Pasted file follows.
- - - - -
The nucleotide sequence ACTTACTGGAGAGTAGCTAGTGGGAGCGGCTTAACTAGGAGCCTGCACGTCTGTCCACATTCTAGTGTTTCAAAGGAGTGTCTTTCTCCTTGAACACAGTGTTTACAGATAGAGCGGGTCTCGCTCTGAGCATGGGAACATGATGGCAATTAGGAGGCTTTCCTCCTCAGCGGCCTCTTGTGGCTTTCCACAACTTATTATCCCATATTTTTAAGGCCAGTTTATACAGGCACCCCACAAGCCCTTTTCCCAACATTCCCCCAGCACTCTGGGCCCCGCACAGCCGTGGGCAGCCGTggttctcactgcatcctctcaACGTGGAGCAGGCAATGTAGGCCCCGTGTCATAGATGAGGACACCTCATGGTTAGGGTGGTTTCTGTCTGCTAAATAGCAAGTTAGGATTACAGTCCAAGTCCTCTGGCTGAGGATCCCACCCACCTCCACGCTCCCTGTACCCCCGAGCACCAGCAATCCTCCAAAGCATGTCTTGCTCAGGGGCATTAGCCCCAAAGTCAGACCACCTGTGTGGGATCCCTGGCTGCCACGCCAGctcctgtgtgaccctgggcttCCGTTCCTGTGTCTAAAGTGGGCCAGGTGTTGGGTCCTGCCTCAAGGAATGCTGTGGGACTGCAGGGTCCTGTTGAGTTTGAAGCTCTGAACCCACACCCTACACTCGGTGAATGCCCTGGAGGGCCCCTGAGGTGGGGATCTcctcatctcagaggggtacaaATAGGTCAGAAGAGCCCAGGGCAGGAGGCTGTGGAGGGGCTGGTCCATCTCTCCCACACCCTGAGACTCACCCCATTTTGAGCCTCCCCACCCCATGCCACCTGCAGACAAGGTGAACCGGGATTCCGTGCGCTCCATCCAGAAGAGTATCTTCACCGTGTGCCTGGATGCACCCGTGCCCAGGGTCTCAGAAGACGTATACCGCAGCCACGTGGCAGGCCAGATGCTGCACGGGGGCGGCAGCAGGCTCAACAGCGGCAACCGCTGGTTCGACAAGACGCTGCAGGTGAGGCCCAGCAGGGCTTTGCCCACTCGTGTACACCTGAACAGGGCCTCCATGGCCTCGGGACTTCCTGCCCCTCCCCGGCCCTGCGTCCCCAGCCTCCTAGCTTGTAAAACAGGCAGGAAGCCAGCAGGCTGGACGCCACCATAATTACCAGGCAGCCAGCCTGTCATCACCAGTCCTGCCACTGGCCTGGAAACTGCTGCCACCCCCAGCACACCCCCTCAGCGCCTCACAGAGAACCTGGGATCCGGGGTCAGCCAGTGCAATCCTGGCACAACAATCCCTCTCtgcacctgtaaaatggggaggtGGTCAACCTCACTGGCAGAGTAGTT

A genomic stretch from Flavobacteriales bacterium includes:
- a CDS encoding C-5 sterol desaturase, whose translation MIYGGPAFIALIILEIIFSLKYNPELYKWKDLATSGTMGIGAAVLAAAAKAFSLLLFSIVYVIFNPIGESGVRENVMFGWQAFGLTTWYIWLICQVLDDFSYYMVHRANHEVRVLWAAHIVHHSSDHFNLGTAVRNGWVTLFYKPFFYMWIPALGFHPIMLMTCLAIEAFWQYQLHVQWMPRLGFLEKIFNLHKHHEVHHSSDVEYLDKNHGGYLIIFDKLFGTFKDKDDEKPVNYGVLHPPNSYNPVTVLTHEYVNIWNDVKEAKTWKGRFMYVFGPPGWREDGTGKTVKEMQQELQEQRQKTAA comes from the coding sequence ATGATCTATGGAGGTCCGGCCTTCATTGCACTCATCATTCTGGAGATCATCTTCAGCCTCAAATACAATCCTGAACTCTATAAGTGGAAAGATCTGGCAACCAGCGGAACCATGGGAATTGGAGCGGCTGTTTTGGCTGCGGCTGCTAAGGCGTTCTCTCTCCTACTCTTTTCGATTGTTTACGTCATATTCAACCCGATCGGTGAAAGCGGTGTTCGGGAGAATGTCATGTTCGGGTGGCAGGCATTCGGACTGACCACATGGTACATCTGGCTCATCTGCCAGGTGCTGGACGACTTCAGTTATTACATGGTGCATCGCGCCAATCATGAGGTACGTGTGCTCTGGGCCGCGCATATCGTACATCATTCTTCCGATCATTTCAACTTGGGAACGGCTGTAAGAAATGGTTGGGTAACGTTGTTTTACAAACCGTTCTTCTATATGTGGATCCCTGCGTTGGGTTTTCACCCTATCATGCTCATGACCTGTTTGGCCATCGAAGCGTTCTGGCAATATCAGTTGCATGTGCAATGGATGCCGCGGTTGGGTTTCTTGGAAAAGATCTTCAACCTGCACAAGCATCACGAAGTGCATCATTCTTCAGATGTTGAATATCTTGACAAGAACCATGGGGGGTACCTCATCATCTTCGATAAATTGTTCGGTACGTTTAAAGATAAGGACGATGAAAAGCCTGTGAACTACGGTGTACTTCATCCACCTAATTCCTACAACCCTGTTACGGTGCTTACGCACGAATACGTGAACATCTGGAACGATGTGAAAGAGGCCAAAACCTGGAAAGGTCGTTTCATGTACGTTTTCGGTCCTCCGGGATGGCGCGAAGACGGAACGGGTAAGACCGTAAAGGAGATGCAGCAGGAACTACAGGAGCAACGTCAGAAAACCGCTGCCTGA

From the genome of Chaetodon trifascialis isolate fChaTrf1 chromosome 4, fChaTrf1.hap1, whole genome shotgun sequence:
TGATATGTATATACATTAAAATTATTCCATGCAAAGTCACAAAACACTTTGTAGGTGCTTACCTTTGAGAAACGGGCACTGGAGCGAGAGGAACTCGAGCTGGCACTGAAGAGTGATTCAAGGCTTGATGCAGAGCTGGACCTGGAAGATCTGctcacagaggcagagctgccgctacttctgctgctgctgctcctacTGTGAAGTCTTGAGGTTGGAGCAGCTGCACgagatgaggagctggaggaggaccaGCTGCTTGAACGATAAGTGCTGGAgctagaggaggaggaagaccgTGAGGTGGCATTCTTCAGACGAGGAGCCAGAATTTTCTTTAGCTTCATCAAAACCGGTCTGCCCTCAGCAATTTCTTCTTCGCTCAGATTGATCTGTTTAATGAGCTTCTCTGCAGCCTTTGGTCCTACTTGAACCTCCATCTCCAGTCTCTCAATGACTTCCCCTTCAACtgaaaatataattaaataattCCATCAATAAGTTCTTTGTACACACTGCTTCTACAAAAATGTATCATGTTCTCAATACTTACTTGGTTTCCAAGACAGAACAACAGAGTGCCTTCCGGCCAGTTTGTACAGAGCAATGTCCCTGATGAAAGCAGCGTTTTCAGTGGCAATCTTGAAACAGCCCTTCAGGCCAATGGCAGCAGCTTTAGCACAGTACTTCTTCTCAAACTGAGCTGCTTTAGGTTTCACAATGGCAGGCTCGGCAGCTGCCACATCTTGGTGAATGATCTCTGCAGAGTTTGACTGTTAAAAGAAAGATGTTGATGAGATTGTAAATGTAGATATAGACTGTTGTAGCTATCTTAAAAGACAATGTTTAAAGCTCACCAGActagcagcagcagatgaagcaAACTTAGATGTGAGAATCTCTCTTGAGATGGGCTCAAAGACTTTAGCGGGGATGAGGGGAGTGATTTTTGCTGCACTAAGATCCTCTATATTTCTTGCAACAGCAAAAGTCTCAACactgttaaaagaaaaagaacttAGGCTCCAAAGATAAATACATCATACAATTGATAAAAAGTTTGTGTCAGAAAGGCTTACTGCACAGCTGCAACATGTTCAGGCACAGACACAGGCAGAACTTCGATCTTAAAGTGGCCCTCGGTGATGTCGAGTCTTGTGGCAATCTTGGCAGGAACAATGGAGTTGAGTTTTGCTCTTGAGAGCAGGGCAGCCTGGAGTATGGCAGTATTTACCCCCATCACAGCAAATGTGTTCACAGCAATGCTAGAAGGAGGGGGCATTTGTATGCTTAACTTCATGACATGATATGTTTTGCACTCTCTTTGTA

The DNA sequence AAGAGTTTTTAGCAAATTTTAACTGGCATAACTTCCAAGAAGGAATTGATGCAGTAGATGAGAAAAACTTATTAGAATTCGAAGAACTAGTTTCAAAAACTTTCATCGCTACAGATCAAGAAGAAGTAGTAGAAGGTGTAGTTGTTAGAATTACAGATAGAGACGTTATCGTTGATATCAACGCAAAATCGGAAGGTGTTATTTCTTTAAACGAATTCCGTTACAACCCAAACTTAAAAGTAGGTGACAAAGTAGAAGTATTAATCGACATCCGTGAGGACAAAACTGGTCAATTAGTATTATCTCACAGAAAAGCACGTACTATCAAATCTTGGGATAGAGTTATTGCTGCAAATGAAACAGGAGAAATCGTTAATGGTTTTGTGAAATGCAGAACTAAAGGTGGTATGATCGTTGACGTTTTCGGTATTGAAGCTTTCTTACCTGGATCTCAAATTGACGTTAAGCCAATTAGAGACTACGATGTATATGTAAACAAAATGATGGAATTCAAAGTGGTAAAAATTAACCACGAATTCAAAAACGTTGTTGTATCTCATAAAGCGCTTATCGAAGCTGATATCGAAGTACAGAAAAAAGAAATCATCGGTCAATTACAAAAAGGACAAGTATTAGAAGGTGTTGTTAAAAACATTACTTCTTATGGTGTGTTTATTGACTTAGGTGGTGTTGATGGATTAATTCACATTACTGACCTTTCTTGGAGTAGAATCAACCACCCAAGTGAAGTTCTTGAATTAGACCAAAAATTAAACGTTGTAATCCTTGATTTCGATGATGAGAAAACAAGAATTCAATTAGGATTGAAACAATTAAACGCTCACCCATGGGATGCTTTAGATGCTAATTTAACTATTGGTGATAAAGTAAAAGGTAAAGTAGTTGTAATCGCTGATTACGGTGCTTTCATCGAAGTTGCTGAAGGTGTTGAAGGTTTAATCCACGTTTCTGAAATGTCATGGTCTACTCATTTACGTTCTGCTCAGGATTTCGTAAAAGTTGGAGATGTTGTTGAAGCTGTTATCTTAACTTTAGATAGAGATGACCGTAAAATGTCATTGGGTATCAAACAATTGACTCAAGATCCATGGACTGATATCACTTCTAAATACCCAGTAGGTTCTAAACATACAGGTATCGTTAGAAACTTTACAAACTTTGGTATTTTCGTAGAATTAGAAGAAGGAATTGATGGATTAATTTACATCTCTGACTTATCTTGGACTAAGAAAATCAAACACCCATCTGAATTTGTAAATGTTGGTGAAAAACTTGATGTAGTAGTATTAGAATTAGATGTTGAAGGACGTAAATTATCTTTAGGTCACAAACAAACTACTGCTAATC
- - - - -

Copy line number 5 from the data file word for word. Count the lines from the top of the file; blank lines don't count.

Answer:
TGATATGTATATACATTAAAATTATTCCATGCAAAGTCACAAAACACTTTGTAGGTGCTTACCTTTGAGAAACGGGCACTGGAGCGAGAGGAACTCGAGCTGGCACTGAAGAGTGATTCAAGGCTTGATGCAGAGCTGGACCTGGAAGATCTGctcacagaggcagagctgccgctacttctgctgctgctgctcctacTGTGAAGTCTTGAGGTTGGAGCAGCTGCACgagatgaggagctggaggaggaccaGCTGCTTGAACGATAAGTGCTGGAgctagaggaggaggaagaccgTGAGGTGGCATTCTTCAGACGAGGAGCCAGAATTTTCTTTAGCTTCATCAAAACCGGTCTGCCCTCAGCAATTTCTTCTTCGCTCAGATTGATCTGTTTAATGAGCTTCTCTGCAGCCTTTGGTCCTACTTGAACCTCCATCTCCAGTCTCTCAATGACTTCCCCTTCAACtgaaaatataattaaataattCCATCAATAAGTTCTTTGTACACACTGCTTCTACAAAAATGTATCATGTTCTCAATACTTACTTGGTTTCCAAGACAGAACAACAGAGTGCCTTCCGGCCAGTTTGTACAGAGCAATGTCCCTGATGAAAGCAGCGTTTTCAGTGGCAATCTTGAAACAGCCCTTCAGGCCAATGGCAGCAGCTTTAGCACAGTACTTCTTCTCAAACTGAGCTGCTTTAGGTTTCACAATGGCAGGCTCGGCAGCTGCCACATCTTGGTGAATGATCTCTGCAGAGTTTGACTGTTAAAAGAAAGATGTTGATGAGATTGTAAATGTAGATATAGACTGTTGTAGCTATCTTAAAAGACAATGTTTAAAGCTCACCAGActagcagcagcagatgaagcaAACTTAGATGTGAGAATCTCTCTTGAGATGGGCTCAAAGACTTTAGCGGGGATGAGGGGAGTGATTTTTGCTGCACTAAGATCCTCTATATTTCTTGCAACAGCAAAAGTCTCAACactgttaaaagaaaaagaacttAGGCTCCAAAGATAAATACATCATACAATTGATAAAAAGTTTGTGTCAGAAAGGCTTACTGCACAGCTGCAACATGTTCAGGCACAGACACAGGCAGAACTTCGATCTTAAAGTGGCCCTCGGTGATGTCGAGTCTTGTGGCAATCTTGGCAGGAACAATGGAGTTGAGTTTTGCTCTTGAGAGCAGGGCAGCCTGGAGTATGGCAGTATTTACCCCCATCACAGCAAATGTGTTCACAGCAATGCTAGAAGGAGGGGGCATTTGTATGCTTAACTTCATGACATGATATGTTTTGCACTCTCTTTGTA